Kuala Lumpur's delay in roping in India to help track the missing aircraft is an indicator that New Delhi must redouble its diplomacy and capacity demonstration in East Asia
It was not until Wednesday, nearly four days after Malaysia Airlines flight MH370 was lost over the South China Sea, that the Indian armed forces were activated into the search for the missing aircraft. This was well after the crucial first 48 hours and after President Pranab Mukherjee's offer of assistance.Given that the Malaysian authorities knew -- for the Royal Malaysian
Air Force's primary radars had detected an aircraft heading towards the AndamanSea -- that there was a chance that the aircraft might have flown westwards, one wishes they had requested Indian assistance much earlier.
In his press conference on Saturday, a week after the plane was reported lost, Najib Razak, Malaysia's prime minister, said that "(s)ince day one, the Malaysian authorities have worked hand-in-hand with our international partners -- including neighbouring countries [in the investigation]...", which only implies that the Malaysian authorities did not consider India a neighbouring country either.
Given that he also announced the missing plane might have gotten anywhere from the Kazakhstan-Turkmenistan border to northern Thailand --hich implies overflight or landing on Indian territory -- Kuala Lumpur's lapse was terribly unfortunate.
The underlying message is that India's Look East policy in general and the Indian navy's sustained outreach near and across the Straits of Malacca in particular still leave countries like Malaysia unpersuaded. There are reasons to believe that Malaysia is an exception, but Kuala Lumpur's delay in roping in India is an indicator that New Delhi must redouble its diplomacy, messaging and capacity demonstration in East Asia.
The human tragedy, of the uncertain fate of 239 passengers and crew on the aircraft, is bad enough. The possibility that the flight might have entered Indian maritime space, passed undetected over thousands of kilometres of Indian territory or landed somewhere across our borders is disturbing. From what we know at this time, the probability that the plane flew in India's direction is only 50 per cent (as there is an equal chance that it could have flown towards the southern Indian Ocean).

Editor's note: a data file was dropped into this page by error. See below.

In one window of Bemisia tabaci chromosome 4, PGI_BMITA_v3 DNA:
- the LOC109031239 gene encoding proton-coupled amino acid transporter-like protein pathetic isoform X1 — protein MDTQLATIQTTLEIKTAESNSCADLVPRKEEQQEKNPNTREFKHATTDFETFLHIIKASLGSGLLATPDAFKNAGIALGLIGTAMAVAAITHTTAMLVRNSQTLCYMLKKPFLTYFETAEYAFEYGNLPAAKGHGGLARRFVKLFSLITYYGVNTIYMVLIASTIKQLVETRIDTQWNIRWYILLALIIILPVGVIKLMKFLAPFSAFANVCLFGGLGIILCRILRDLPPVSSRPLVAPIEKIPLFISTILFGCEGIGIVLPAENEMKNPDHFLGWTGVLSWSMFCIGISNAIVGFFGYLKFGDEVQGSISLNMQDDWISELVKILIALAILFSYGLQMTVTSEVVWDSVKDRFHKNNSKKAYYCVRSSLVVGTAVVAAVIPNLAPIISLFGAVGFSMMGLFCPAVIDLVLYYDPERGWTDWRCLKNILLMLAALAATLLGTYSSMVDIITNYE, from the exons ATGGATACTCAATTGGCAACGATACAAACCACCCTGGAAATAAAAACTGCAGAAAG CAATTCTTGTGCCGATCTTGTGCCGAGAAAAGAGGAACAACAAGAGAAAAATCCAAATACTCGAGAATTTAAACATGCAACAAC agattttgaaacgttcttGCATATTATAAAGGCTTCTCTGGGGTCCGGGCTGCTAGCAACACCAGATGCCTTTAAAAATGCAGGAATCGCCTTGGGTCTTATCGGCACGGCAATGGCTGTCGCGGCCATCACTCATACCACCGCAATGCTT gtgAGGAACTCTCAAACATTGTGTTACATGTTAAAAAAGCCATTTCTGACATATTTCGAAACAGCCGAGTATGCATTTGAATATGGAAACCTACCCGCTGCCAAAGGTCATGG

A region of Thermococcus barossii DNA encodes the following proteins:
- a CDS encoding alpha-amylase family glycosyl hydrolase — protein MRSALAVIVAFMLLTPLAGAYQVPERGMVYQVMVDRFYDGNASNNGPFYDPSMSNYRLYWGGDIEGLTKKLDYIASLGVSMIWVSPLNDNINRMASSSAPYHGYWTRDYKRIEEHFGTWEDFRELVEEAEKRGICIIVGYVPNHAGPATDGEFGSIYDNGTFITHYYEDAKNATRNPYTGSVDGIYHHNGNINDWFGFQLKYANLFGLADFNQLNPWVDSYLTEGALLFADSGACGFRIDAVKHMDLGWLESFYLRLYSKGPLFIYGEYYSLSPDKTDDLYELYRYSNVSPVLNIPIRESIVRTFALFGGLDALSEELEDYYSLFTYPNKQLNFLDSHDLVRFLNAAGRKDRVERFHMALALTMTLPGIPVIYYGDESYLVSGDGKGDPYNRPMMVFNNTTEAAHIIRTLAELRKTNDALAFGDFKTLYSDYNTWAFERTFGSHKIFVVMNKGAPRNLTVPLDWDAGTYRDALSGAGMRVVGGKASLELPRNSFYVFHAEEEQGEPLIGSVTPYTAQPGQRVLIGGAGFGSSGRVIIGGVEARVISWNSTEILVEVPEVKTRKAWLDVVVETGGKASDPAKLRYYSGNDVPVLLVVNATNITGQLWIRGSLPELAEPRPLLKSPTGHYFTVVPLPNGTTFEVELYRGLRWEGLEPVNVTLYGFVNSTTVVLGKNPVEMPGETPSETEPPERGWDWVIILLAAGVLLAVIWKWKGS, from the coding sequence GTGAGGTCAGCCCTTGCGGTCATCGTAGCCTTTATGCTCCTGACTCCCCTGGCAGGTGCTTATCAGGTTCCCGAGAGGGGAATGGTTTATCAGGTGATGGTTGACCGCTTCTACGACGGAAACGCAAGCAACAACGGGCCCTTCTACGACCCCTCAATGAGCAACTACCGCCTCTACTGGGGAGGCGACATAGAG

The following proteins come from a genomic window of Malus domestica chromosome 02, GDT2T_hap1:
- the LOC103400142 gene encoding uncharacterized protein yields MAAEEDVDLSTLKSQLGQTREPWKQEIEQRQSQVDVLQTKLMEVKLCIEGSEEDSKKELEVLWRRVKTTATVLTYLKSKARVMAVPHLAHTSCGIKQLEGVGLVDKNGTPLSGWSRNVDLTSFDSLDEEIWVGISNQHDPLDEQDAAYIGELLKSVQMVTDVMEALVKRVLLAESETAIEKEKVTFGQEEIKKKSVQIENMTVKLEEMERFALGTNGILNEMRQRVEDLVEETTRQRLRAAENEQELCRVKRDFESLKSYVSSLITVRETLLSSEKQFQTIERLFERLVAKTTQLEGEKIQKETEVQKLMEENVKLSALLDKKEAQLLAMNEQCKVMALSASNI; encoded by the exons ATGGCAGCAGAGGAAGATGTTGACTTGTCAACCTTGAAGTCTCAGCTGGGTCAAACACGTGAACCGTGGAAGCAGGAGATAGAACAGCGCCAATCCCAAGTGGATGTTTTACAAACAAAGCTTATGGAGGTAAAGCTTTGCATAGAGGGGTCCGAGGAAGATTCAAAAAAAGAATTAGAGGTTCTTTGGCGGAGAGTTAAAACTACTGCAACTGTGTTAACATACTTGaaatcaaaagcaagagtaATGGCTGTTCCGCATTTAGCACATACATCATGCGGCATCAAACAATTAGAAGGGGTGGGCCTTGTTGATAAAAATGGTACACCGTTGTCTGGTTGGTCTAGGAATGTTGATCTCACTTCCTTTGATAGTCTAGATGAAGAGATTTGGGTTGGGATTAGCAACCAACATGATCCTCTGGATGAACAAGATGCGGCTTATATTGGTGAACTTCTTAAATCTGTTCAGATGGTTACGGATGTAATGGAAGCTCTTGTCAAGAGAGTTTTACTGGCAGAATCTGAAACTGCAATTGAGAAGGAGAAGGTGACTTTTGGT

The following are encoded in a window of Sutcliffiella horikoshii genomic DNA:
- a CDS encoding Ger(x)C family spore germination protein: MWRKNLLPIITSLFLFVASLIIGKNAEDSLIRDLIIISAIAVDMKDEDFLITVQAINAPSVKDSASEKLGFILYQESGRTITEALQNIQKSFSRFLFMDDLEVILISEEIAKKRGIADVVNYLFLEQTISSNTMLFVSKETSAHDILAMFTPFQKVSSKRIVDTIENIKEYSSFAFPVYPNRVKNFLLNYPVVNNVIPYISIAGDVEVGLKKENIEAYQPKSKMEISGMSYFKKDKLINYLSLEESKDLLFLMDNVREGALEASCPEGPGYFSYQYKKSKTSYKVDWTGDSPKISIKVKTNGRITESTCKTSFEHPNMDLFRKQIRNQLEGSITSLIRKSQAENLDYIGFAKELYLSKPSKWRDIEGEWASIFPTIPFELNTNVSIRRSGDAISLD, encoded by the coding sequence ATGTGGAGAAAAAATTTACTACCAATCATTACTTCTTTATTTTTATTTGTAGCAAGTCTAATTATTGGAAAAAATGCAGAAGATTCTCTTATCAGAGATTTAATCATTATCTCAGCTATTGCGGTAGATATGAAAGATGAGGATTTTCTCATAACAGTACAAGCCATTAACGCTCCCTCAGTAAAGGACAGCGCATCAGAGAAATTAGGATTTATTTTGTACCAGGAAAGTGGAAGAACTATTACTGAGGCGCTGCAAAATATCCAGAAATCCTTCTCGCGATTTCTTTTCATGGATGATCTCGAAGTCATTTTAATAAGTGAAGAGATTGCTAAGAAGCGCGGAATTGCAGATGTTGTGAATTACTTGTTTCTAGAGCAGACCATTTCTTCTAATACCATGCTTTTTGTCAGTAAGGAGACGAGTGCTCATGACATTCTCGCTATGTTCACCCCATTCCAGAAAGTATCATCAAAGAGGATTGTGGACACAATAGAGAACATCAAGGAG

The probability that it overflew the Indian landmass is lower than that, and that of a touchdown across India's borders even more so. Even if the chances are very low, that one of the biggest aircraft in the world might have passed undetected by our armed forces in the AndamanSea and by both civilian and defence authorities over the mainland should worry us. Risk, after all, is a function of both probability and the potential loss.
The first of the three "ifs" concerns our military set-up in the Andaman and Nicobar Islands. India's only tri-service theatre command, it is "charged with the responsibility for the defence of the Andaman and Nicobar territories, its air space and waters." If, and it is a big if, MH370 had indeed flown west or north-west across the Straits of Malacca, it went undetected by Indian military radars.
That is a lapse. Admiral Arun Prakash, a perspicacious former navy chief, told The Washington Post that there are only two radars there, focused on Indian airspace (not the Straits of Malacca) and they might not even be operated around the clock.
Given all the geopolitical turbulence in East Asia and intense naval activity in the vicinity of the Straits of Malacca, India cannot allow its south-eastern gates to be guarded only during daylight hours. If you can't spot a lumbering elephant, the chances are that you won't spot the quick brown fox either. If you miss a Boeing 777-200, you are likely to miss smaller, faster, lower-flying objects too. That's not a good thing for national security.
The next government must review the capacity of the Andaman and Nicobar Command and allocate enough resources to ensure that our armed forces don't miss the next bird. The second "if" involves the missing plane approaching or flying over Indian territory undetected. Yes, the plane's transponders had been turned off, and secondary surveillance systems wouldn't have detected it -- but how that aircraft could have evaded the many civilian and military primary radars across India is unfathomable.
However, if (and note that this is a bigger "if") it did pass undetected then not only are our air defences weak, our skies are more unsafe for civilian flight than we thought. Should subsequent developments raise the probability of this scenario, the management of our skies will need an urgent reappraisal.
Now for the third and most far-fetched "if". What if the plane was stolen and landed somewhere across our borders? Who might have stolen it and why? Given that there are some very bad answers to these questions, the far-fetchedness doesn't diminish the risk to national security.
Terrorism is political theatre, and if the plane had been hijacked, it makes little sense for the hijackers or their associates not to claim responsibility. One of the questions that leaves us with is: what if stealing the plane was the first act of an unfolding drama? We should hope not, but as George Shultz said, hope is not a policy.
Image: Military officer Dang Xuan Hung looks out a window of a Vietnam Air Force aircraft AN-26 during a mission to find the missing Malaysia Airlines flight MH370. Photograph: Kham/Reuters